The Massachusetts Medical Society Physician Workforce Study identified seven physician specialties as facing a critical or severe shortage in 2012 in Massachusetts. Those specialties include internal medicine, psychiatry, urology, neurosurgery, dermatology, family medicine and general surgery.
Seeing that national healthcare reform legislation is modeled after the Massachusetts healthcare reform in many ways, workforce shortages in Massachusetts could be a sign of problems to come on the national scene.
Effect on patients
Healthcare reform legislation such as the Affordable Care Act and the Massachusetts health reform bill of 2006, will extend insurance coverage to millions, but such efforts are in vain if the physician workforce cannot support the newly insured. Such is the case in Massachusetts. The MA state healthcare reform bill increased the percentage of insured Massachusetts residents to 97%; however 32.8% of insured residents indicated a problem obtaining healthcare in the past year.
Many residents in the Boston area and western regions were unable to access primary care services because doctors were not accepting new patients. One in five non-elderly adults reported challenges finding a physician. The lack of access to primary care services could be to blame for the overall increase in emergency department visits. According to the study’s author, healthcare reform in Massachusetts has shown insurance coverage alone may not guarantee patients access to care.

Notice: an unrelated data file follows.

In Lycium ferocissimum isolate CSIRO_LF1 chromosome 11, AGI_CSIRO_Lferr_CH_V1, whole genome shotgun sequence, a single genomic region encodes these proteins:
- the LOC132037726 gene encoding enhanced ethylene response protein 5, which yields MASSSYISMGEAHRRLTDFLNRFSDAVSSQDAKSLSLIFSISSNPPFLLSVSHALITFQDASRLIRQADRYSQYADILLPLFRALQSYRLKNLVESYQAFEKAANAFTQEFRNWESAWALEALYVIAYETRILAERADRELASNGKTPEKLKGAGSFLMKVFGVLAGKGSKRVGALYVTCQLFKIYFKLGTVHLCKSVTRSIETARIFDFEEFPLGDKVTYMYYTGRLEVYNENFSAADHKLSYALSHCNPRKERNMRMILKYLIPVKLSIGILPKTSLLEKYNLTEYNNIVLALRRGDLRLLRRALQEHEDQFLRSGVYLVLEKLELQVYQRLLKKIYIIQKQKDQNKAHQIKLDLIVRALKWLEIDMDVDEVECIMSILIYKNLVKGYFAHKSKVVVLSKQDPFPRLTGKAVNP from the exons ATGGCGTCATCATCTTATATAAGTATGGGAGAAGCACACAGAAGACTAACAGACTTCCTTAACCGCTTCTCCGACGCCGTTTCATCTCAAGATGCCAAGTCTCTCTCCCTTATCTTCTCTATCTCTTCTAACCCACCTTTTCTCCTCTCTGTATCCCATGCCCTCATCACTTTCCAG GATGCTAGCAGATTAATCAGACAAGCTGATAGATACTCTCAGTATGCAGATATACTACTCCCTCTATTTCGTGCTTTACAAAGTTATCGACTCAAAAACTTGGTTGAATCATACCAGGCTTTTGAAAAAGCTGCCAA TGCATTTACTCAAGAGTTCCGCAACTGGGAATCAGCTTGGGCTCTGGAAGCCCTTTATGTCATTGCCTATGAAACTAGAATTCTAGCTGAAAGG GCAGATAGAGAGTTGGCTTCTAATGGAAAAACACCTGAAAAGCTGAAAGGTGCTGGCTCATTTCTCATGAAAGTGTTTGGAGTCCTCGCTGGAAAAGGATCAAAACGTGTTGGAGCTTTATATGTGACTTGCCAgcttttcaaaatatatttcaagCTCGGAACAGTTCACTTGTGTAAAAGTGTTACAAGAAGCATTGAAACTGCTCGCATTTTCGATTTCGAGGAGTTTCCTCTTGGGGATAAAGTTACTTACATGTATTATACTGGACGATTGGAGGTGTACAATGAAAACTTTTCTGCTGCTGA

“National healthcare reform can learn from the Massachusetts overhaul, and gain insight into the importance of having an adequate medical community ready to treat the millions of newly insured patients.”
Effect on facilities
Although the physician workforce is strained, respondents report improvements in the time it takes to fill vacant positions and the number of qualified physicians available. However, rural western Massachusetts seemed to feel the pinch of the physician shortage the most of all the state regions. Eighty-five percent of respondents in that area said there is an inadequate pool of physicians in the region, 48% said they have had significant difficulty filling vacancies, and 64% said they have had to adjust staffing. On the national level, rural areas already struggle with meeting patient demand
For example, Mississippi, a mostly rural state has a physician to patient ratio of 176 to 10,000—the worst in the country. Extending healthcare coverage to more people in rural areas will make the shortage even worse. Many rural and underserved communities rely on a steady stream of locum tenens physicians to meet their needs.
Here at Barton, a significant percentage of our client base is located in rural areas, and we are prepared to meet the increasing demand for qualified providers in this region as healthcare reform initiatives are implemented.